This weeks featured blogger is Rochelle of Twofer Tots! Rochelle is the proud MoM of twin boys H and K who are a year old and born at 27 weeks gestation.
In a word, long. It took us a total of six years and who knows how many dollars to achieve pregnancy. During our infertility journey, I lost all sense of privacy and am therefore able to speak about the whole ordeal in such minute detail that it can make almost anyone blush. (One time, I actually let one of the receptionists come in and observe a procedure because she had never seen it done. The doc was excited to have an audience and pointed out my cervix and walked her through what was happening. It struck me then how far I had come from the woman who couldn’t pee in a public restroom.)
In the interest of brevity and of sparing people TMI, I will try to hit the high points. Our journey was full of starts and stops.
We stopped taking the pill in December of 2002. We were both almost 27 years old. We were giddy and scared, thinking that we would, of course, have a baby by the following Christmas. I started planning our baby announcement/holiday cards.
After a year, we started seeing a fertility specialist. Then we stopped to try on our own. Then we started up again with a different doctor, then stopped to try on our own. Then we saw a third one, stopped for a while, then went back. All in all we went through six years, two HSG’s, two surgeries to remove a septum from my uterus, five rounds of IUI (the full-on with injectable meds kind) and finally one IVF. It was the IVF that did it.
I remember coming out of the bathroom, positive pregnancy test in hand, and seeing my husband’s face as white as my own. I also remember the day I lay for my first ultrasound, seeing two black spots on the screen. The tech said, “Here are your two, and I’m just checking to see if there’s a third.” The room was silent for a full minute, after which my husband said, “Wait – you’re not kidding? There are really two?” Apparently the tech assumed we knew we probably had twins from the bloodwork numbers.
My pregnancy started out great! I was slightly nauseous but never really truly sick. I had quite a bit of joint pain but not a lot of heartburn or anything. Then, around week 17, as we were in the process of moving, I started to bleed. We rushed to the doctor to find out my cervix was shortening. It was still within normal range, but was shorter than it was before. Apparently, most women with this issue of shortening cervix never have any signs that anything is wrong, so the bleeding was the best thing that could have happened. Without it, we would have lost the boys without ever knowing anything was wrong.
As it was, we had to put off the move for a week and live in a hotel (our things were already on a truck moving cross country) while I stayed in bed. I got the okay to fly to our new home, at which point I was back on bedrest. I got an appointment with a local high-risk doctor, who found my cervix shortening even more. Terrified, I was told that often, first-time pregnancies that are twins are lost around 20 weeks as the mother’s body just can’t deal with it. I lay in bed, counting the weeks, Googling my babies’ chances of survival at each stage. My family came and helped unpack while I stay in bed. Week 20 came and went, 22, 24, and I was showing no cervical change. The doctors congratulated me and each other. They said they saw no reason I couldn’t make it to 37 weeks and I was freed to do some puttering around the house.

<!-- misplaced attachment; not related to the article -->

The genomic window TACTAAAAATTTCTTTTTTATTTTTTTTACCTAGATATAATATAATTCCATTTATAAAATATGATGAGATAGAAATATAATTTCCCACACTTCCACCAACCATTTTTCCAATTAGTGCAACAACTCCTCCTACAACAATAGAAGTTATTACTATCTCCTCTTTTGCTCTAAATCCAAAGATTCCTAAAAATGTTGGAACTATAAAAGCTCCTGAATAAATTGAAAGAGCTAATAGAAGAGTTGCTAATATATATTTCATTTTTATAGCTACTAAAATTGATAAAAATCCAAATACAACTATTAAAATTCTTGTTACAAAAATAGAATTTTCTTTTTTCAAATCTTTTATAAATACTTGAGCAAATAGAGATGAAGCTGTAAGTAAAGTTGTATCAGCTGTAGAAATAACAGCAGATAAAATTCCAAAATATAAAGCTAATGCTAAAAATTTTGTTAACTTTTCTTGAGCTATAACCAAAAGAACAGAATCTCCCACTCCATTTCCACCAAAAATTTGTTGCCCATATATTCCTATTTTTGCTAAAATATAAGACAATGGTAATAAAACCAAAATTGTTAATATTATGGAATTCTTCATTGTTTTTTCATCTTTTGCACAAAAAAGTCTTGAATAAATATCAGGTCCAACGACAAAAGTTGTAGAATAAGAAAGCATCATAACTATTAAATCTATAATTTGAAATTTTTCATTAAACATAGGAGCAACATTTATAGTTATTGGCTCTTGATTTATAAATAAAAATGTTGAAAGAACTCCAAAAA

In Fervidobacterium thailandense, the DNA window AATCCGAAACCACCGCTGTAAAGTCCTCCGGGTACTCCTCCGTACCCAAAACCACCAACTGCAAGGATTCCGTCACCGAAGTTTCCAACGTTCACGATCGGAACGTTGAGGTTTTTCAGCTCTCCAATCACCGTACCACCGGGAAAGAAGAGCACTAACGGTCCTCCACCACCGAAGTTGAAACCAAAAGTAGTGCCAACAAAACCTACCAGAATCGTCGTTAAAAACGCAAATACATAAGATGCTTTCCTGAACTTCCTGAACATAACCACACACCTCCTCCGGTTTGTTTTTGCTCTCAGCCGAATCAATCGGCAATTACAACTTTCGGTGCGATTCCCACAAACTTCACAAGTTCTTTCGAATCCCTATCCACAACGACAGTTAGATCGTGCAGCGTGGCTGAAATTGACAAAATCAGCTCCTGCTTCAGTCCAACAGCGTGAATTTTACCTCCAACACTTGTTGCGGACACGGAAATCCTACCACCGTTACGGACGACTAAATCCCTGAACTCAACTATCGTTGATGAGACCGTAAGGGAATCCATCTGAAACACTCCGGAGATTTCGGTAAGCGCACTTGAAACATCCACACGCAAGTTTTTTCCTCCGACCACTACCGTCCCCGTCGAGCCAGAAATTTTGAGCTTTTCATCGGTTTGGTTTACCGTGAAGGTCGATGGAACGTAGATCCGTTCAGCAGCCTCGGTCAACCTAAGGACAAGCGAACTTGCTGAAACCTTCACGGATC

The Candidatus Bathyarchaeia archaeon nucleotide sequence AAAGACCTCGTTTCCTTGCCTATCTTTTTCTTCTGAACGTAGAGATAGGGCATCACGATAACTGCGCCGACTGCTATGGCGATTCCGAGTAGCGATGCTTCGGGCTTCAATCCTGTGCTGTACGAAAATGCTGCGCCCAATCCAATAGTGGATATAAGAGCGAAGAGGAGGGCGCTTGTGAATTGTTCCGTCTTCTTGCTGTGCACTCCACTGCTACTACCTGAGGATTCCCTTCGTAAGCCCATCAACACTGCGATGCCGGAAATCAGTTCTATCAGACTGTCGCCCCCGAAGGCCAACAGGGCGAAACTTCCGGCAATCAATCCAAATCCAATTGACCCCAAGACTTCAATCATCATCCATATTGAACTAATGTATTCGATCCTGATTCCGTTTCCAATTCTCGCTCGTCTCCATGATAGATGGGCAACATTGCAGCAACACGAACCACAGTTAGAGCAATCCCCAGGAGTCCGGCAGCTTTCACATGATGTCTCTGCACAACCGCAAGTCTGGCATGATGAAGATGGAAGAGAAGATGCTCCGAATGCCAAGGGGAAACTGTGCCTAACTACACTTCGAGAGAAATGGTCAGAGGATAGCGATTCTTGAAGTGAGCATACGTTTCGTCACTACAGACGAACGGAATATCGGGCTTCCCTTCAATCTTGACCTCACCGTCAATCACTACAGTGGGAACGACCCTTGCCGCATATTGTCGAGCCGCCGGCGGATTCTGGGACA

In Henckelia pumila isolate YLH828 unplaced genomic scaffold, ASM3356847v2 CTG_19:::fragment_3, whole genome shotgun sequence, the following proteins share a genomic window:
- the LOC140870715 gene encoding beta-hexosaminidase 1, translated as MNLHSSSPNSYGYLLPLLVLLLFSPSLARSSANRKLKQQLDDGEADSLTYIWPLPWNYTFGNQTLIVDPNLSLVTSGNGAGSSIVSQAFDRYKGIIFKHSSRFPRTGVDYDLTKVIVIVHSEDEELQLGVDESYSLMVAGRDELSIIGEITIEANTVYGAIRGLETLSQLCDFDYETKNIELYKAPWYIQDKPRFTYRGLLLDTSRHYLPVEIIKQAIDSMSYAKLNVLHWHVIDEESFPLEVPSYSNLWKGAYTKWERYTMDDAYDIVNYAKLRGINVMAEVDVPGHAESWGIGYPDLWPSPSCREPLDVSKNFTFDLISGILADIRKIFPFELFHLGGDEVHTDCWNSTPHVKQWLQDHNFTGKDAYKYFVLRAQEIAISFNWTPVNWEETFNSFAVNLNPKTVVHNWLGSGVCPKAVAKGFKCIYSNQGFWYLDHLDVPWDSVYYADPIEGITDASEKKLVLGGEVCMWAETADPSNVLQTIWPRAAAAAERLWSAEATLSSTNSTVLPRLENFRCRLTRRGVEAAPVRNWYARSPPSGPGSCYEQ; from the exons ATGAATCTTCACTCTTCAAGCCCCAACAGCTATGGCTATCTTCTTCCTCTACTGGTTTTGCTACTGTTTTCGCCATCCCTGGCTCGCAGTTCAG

I celebrated privately when I hit 26 weeks, when my guys stood a good chance of survival. Then, six days later, I just felt WRONG. I didn’t hurt – at least not more than I had been hurting since my body got huge! I didn’t realize I was in labor, was not in any pain or experiencing any bleeding, but decided to go to the hospital to see what was going on. We gathered up my husband’s work things, I finished my water, we fed the dog, in no hurry to get there. Once at the hospital, my heart stopped when the nurse, wide-eyed, looked at me and said, “Sweetie, these babies are coming TONIGHT.” Less than three hours after leaving for the hospital, my two little men were born at exactly 27 weeks gestation.
Naturally, the NICU was extremely difficult. Luckily, I had ‘mommy filters’ on. Hubby and I were amazed at how great the boys looked, how they didn’t look like the preemies on the March of Dimes posters. It wasn’t until we got a couple of months down the road that the blinders came off and we realized how tiny and frail the guys really were. They looked exactly like the March of Dimes information. I think if I had truly realized the situation at the time, I would never have made it through.
We were in the hospital for three months, from early September to mid December. During our stay, the hospital finished constructing and opened up a new NICU wing, of which we were residents numbers four and five. We also went through a major flu epidemic including H1N1, prompting multiple changes to the visitation policy. This wreaked havoc on some of our families. Other than that, I think our stay was fairly typical for guys so young. It consisted of ventilators, cpap, transfusions, bili-lights, isolettes, kangaroo care. We celebrated the tiniest of victories (They can wear pajamas! They’re eating through a tube!) and suffered through setbacks (He’s back on the ventilator. He has an infection.) It all seems like a dream now